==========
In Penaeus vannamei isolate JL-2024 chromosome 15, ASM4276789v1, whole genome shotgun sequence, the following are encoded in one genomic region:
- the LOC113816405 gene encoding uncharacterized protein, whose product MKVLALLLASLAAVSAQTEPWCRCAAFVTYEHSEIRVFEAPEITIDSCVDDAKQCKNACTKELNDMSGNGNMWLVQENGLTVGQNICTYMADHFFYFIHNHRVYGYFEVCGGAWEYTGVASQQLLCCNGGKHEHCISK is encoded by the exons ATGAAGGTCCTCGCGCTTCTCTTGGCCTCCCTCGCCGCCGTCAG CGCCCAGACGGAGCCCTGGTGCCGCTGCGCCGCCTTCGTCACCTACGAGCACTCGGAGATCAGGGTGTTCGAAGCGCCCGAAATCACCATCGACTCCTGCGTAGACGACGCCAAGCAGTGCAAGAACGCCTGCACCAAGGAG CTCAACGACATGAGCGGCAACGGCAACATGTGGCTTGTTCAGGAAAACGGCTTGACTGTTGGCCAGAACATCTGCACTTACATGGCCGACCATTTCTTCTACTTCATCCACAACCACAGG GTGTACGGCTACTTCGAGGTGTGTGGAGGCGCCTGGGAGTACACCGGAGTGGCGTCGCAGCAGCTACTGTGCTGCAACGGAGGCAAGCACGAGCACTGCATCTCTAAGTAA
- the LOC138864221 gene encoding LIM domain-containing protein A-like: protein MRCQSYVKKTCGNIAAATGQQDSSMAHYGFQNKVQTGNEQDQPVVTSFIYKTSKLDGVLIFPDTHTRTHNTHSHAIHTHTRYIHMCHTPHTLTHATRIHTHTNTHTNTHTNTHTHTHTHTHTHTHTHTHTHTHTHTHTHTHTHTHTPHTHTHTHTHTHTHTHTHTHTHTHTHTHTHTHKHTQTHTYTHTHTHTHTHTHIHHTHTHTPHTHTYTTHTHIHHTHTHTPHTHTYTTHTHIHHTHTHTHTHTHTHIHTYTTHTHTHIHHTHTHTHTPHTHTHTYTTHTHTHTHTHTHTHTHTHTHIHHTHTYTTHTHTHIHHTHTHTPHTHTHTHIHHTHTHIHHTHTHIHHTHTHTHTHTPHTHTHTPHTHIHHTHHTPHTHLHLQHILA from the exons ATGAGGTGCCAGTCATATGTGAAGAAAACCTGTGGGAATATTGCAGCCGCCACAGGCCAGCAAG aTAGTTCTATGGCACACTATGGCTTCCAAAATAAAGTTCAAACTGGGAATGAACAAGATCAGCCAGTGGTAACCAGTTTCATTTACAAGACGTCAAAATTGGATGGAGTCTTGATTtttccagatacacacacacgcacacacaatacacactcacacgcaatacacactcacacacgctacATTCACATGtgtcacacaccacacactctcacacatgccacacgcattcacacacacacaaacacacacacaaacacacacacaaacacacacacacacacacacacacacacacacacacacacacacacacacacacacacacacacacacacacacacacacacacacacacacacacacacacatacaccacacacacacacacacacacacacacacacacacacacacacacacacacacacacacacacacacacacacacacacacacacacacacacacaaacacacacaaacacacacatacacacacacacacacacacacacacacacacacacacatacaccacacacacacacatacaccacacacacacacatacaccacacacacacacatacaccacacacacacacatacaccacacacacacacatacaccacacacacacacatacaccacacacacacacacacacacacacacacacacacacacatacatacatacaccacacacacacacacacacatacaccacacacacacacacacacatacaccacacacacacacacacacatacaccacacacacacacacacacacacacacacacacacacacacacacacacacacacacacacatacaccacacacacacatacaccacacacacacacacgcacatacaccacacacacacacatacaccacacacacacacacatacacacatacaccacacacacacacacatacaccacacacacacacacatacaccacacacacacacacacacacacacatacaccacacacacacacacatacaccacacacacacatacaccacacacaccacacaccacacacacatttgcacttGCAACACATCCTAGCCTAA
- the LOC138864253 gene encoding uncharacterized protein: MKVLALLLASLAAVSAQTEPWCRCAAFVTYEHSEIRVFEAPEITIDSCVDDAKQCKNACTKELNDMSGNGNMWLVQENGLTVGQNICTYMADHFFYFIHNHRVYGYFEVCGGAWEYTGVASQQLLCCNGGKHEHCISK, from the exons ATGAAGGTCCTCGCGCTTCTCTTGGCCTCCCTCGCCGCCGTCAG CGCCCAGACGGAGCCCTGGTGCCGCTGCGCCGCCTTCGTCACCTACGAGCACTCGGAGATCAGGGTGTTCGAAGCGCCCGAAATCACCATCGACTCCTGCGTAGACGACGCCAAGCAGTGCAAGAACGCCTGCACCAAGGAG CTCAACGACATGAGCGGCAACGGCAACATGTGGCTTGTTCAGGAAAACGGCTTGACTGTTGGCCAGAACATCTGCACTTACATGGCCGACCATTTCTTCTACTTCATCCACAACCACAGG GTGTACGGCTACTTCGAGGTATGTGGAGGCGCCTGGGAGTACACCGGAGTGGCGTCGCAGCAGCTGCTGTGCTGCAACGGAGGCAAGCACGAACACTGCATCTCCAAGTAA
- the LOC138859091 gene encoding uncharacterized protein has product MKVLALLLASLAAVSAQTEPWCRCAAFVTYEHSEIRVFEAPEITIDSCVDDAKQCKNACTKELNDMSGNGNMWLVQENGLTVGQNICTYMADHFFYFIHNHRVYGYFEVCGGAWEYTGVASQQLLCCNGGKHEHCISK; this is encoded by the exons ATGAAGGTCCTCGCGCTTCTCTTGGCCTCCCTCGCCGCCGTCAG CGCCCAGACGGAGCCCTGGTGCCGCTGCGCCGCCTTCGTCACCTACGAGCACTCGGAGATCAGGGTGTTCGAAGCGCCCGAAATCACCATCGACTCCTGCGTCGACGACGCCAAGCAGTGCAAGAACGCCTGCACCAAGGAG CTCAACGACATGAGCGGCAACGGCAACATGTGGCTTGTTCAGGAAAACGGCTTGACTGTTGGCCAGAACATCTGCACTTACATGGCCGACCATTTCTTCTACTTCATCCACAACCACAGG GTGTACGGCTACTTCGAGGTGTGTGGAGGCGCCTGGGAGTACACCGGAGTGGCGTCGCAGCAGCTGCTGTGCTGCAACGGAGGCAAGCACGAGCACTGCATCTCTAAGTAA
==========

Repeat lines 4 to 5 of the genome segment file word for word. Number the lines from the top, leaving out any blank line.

- the LOC138864253 gene encoding uncharacterized protein: MKVLALLLASLAAVSAQTEPWCRCAAFVTYEHSEIRVFEAPEITIDSCVDDAKQCKNACTKELNDMSGNGNMWLVQENGLTVGQNICTYMADHFFYFIHNHRVYGYFEVCGGAWEYTGVASQQLLCCNGGKHEHCISK, from the exons ATGAAGGTCCTCGCGCTTCTCTTGGCCTCCCTCGCCGCCGTCAG CGCCCAGACGGAGCCCTGGTGCCGCTGCGCCGCCTTCGTCACCTACGAGCACTCGGAGATCAGGGTGTTCGAAGCGCCCGAAATCACCATCGACTCCTGCGTAGACGACGCCAAGCAGTGCAAGAACGCCTGCACCAAGGAG CTCAACGACATGAGCGGCAACGGCAACATGTGGCTTGTTCAGGAAAACGGCTTGACTGTTGGCCAGAACATCTGCACTTACATGGCCGACCATTTCTTCTACTTCATCCACAACCACAGG GTGTACGGCTACTTCGAGGTATGTGGAGGCGCCTGGGAGTACACCGGAGTGGCGTCGCAGCAGCTGCTGTGCTGCAACGGAGGCAAGCACGAACACTGCATCTCCAAGTAA
- the LOC138859091 gene encoding uncharacterized protein has product MKVLALLLASLAAVSAQTEPWCRCAAFVTYEHSEIRVFEAPEITIDSCVDDAKQCKNACTKELNDMSGNGNMWLVQENGLTVGQNICTYMADHFFYFIHNHRVYGYFEVCGGAWEYTGVASQQLLCCNGGKHEHCISK; this is encoded by the exons ATGAAGGTCCTCGCGCTTCTCTTGGCCTCCCTCGCCGCCGTCAG CGCCCAGACGGAGCCCTGGTGCCGCTGCGCCGCCTTCGTCACCTACGAGCACTCGGAGATCAGGGTGTTCGAAGCGCCCGAAATCACCATCGACTCCTGCGTCGACGACGCCAAGCAGTGCAAGAACGCCTGCACCAAGGAG CTCAACGACATGAGCGGCAACGGCAACATGTGGCTTGTTCAGGAAAACGGCTTGACTGTTGGCCAGAACATCTGCACTTACATGGCCGACCATTTCTTCTACTTCATCCACAACCACAGG GTGTACGGCTACTTCGAGGTGTGTGGAGGCGCCTGGGAGTACACCGGAGTGGCGTCGCAGCAGCTGCTGTGCTGCAACGGAGGCAAGCACGAGCACTGCATCTCTAAGTAA